Cool New Exhibit at the Gallery at 48 Natoma

September 11, 2015

circles of light

Circles, squares, lines, primary colors; who would have thought these rudimentary symbols could become so fascinating? The two artists in the next interesting exhibit at the Gallery at 48 Natoma in Folsom will focus on these basic elements in a very surprising way with unusual art techniques. Metal and LED lighted sculptures by Kristen Hoard and encaustic paintings and monotypes by Barbara Nilsson will be displayed in the exhibit, “Circles of Light,” from September 11 to October 29, 2015.

Kristen Hoard: a portion of the typical gallery installation will be transformed into a 20′ covered Installation by Kristen Hoard space to allow for the display of Kristen’s lighted sculptures. These intriguing pieces are individually lit with LED lights that change colors and cast fascinating light patterns onto the reflected surfaces of the walls, ceiling and floor. Through grinding techniques, colored dyes and patinas, and powder coated finishes she brings a new and beautiful life to a discarded piece of recycled metal.

“As I work toward organic, abstract shapes, I feel a Zen-like sense of calm and tranquility,” says Hoard about her art. “Later, as I add bright and vibrant dyes to the metal, where patinas react unexpectedly and I never know exactly what will happen next, I reach what I call a state of “metalphoria”… a sense of heightened pleasure induced by the act of playing with metal.” Inspired by her trips to Burning Man, Hoard started exploring sculptures that incorporate fire, flames and LED lighting.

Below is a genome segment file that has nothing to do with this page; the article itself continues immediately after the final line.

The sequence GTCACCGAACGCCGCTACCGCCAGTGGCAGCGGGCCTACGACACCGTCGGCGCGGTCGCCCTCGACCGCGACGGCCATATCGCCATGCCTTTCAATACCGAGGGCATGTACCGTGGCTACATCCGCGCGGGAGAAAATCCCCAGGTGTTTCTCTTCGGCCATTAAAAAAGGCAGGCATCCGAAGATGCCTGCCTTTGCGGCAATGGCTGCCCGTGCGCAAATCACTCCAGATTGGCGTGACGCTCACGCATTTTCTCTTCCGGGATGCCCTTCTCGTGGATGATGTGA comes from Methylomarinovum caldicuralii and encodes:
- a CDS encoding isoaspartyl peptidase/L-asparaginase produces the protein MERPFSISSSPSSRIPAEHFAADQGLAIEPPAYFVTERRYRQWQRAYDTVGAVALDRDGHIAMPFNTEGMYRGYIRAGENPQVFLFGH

Barbara Nilsson refers to circles, squares, lines, texture and color as her basic tools. Circles and Squares 27 by Barbara Nilsson To her, lin es represent the first and simplest elem ent in art; straight lines are like rays of light, moving in all directions. The circle represents u ltimate cosm ic order and is found in every aspect of our experience. The square represents material space with gateways at the four quarters of the earth. The square depicts four cardinal directions in physical space and time w hile the circle focuses upon its timeless center.

“It is through these symbols that I strive to convey the textures of life: our earth, our emotions (metaphorical and literal), new consciousness, activity, stillness, energy, our inter-connectedness and also our individual selves,” says Nilsson. Primarily a printmaker that also painted in oils and acrylics, Nilsson added encaustic to her repertoire in 2002. Several of her newest pieces will also incorporate electrically lit backgrounds.

The exhibit opens September 11 and continues through October 29, 2015

Opening Reception Friday, September 11 – 6:00 PM to 8:00 PM Refreshments, wine, and live music

Filed under: museums


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